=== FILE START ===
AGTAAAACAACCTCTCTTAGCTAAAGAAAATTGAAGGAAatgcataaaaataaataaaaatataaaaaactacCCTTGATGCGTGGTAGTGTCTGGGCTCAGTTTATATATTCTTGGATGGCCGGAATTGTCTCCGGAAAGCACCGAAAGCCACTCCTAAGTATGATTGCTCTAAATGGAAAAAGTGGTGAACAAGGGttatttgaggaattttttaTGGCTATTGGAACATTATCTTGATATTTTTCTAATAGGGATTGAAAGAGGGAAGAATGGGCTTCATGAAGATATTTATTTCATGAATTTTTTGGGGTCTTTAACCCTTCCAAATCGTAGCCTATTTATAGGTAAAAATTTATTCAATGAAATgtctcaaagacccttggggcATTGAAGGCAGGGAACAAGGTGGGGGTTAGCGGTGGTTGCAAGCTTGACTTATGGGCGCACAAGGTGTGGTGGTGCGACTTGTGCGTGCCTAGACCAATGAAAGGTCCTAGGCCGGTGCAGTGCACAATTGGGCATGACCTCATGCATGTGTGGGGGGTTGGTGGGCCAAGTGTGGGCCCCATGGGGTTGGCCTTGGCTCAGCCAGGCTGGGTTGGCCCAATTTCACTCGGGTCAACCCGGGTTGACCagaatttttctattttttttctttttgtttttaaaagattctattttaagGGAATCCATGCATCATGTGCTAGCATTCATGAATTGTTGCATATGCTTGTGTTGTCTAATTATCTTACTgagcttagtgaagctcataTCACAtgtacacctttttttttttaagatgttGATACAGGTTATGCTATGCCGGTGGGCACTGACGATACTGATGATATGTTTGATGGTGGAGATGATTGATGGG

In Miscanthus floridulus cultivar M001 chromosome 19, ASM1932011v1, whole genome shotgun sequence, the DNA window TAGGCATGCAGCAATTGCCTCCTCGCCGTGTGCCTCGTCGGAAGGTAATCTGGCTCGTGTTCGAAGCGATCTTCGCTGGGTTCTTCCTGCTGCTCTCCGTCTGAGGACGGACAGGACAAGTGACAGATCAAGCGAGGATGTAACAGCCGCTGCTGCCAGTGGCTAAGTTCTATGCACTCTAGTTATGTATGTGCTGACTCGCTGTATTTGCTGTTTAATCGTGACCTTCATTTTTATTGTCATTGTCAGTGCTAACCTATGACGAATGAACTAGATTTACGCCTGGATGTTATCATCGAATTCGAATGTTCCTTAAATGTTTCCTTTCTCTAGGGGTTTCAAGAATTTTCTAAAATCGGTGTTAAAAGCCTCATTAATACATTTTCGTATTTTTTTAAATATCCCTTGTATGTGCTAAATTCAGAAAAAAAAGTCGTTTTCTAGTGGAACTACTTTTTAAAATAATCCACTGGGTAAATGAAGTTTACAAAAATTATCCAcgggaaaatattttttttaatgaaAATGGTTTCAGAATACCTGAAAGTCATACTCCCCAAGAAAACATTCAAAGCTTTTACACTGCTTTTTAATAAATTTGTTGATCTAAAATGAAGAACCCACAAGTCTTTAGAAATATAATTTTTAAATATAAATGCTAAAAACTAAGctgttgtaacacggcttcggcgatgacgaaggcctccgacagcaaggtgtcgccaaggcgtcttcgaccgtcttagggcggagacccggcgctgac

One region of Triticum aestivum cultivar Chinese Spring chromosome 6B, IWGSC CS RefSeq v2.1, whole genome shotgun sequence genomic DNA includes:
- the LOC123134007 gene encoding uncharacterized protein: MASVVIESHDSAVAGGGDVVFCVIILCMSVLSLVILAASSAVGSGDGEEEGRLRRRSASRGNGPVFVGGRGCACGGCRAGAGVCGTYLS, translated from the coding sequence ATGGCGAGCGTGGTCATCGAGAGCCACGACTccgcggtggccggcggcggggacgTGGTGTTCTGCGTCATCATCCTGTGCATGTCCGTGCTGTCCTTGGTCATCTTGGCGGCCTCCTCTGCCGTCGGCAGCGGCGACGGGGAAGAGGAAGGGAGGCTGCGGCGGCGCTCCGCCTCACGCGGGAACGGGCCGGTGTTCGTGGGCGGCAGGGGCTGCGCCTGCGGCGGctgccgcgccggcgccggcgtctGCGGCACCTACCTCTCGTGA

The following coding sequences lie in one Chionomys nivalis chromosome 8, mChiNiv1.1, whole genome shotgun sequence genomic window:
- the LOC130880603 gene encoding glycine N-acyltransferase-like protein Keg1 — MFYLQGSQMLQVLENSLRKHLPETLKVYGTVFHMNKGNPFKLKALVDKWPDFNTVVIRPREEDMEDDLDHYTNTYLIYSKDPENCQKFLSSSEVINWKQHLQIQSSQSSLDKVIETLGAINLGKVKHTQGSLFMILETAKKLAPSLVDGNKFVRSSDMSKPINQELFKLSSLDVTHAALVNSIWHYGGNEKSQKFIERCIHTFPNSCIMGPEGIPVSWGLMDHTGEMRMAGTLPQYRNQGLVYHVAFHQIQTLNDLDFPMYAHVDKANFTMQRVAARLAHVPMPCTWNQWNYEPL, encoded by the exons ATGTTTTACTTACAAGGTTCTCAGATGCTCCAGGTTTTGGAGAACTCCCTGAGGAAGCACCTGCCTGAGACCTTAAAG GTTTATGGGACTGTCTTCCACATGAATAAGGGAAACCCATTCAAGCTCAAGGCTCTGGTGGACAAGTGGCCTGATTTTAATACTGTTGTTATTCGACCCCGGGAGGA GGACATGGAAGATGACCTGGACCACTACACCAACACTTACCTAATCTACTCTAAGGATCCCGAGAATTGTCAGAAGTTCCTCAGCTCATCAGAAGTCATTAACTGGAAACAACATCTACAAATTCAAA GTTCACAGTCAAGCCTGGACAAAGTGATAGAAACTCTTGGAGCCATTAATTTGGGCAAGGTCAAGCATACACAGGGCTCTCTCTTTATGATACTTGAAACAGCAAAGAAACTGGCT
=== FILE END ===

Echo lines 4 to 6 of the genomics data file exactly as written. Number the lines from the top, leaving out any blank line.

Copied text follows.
- the LOC123134007 gene encoding uncharacterized protein: MASVVIESHDSAVAGGGDVVFCVIILCMSVLSLVILAASSAVGSGDGEEEGRLRRRSASRGNGPVFVGGRGCACGGCRAGAGVCGTYLS, translated from the coding sequence ATGGCGAGCGTGGTCATCGAGAGCCACGACTccgcggtggccggcggcggggacgTGGTGTTCTGCGTCATCATCCTGTGCATGTCCGTGCTGTCCTTGGTCATCTTGGCGGCCTCCTCTGCCGTCGGCAGCGGCGACGGGGAAGAGGAAGGGAGGCTGCGGCGGCGCTCCGCCTCACGCGGGAACGGGCCGGTGTTCGTGGGCGGCAGGGGCTGCGCCTGCGGCGGctgccgcgccggcgccggcgtctGCGGCACCTACCTCTCGTGA

The following coding sequences lie in one Chionomys nivalis chromosome 8, mChiNiv1.1, whole genome shotgun sequence genomic window:
- the LOC130880603 gene encoding glycine N-acyltransferase-like protein Keg1 — MFYLQGSQMLQVLENSLRKHLPETLKVYGTVFHMNKGNPFKLKALVDKWPDFNTVVIRPREEDMEDDLDHYTNTYLIYSKDPENCQKFLSSSEVINWKQHLQIQSSQSSLDKVIETLGAINLGKVKHTQGSLFMILETAKKLAPSLVDGNKFVRSSDMSKPINQELFKLSSLDVTHAALVNSIWHYGGNEKSQKFIERCIHTFPNSCIMGPEGIPVSWGLMDHTGEMRMAGTLPQYRNQGLVYHVAFHQIQTLNDLDFPMYAHVDKANFTMQRVAARLAHVPMPCTWNQWNYEPL, encoded by the exons ATGTTTTACTTACAAGGTTCTCAGATGCTCCAGGTTTTGGAGAACTCCCTGAGGAAGCACCTGCCTGAGACCTTAAAG GTTTATGGGACTGTCTTCCACATGAATAAGGGAAACCCATTCAAGCTCAAGGCTCTGGTGGACAAGTGGCCTGATTTTAATACTGTTGTTATTCGACCCCGGGAGGA GGACATGGAAGATGACCTGGACCACTACACCAACACTTACCTAATCTACTCTAAGGATCCCGAGAATTGTCAGAAGTTCCTCAGCTCATCAGAAGTCATTAACTGGAAACAACATCTACAAATTCAAA GTTCACAGTCAAGCCTGGACAAAGTGATAGAAACTCTTGGAGCCATTAATTTGGGCAAGGTCAAGCATACACAGGGCTCTCTCTTTATGATACTTGAAACAGCAAAGAAACTGGCT